Actually, since the Zika virus
first appeared on our shores in September, we're surprised there hasn't been a full-blown, apocalypse level rate of infection in Malaysia – given our status as the Aedes breeding ground of the world (not an actual fact).
The eighth victim, a 67-year-old man, sought treatment at Tangling Clinic on Nov 30 after suffering from fever, nausea and diarrhoea for two days.The blood-screening test did not have any significant findings, with the man receiving symptomatic treatment and advised to return if the symptoms worsened.
On Dec 1, the patient returned with joint and muscle pain. A test for dengue proved negative and the case was reported to the district health office for suspected dengue, with the patient requested to return each day to monitor blood test results. His blood and urine samples were then sent to the National Public Health Laboratory and the Institute for Medical Research respectively and both samples tested positive for Zika.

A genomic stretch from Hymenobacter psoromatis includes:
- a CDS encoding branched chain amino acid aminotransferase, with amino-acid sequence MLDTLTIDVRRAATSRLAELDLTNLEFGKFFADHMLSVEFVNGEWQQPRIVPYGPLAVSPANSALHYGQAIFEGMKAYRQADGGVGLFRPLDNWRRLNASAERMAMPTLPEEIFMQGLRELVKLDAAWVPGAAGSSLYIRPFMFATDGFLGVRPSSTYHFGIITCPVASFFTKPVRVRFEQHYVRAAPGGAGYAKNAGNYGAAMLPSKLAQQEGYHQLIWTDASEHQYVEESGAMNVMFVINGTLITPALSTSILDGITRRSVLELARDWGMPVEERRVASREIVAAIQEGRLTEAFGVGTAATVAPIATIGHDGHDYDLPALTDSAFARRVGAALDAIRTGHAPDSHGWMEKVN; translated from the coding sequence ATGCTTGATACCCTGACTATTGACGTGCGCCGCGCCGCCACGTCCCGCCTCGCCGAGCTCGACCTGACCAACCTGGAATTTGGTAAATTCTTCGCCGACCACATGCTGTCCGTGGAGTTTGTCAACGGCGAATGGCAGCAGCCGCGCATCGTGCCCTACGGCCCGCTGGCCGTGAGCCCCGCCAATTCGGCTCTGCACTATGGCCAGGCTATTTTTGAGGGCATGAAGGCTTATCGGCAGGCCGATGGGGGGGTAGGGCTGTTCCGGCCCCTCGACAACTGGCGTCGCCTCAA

The patient's travel history from Nov 14 to 28 showed that he was in and around Kuala Lumpur, Shah Alam and Perak. His closest family members have undergone checks, with blood and urine samples taken for a Zika screening test as soon as the results were known.
Checks on his area of residence have already been made and his neighbours are also being screened for symptoms of the Zika virus. In the light of water disruptions that have turned many Malaysians bat-crap crazy this past week, the handling of Zika on our shores paints an effective and efficient side to Malaysia that popular media outlets rarely espouse.
At least we know most of us will be safe during the zombie apocalypse. And it's not just because half the population of Malaysia is obese.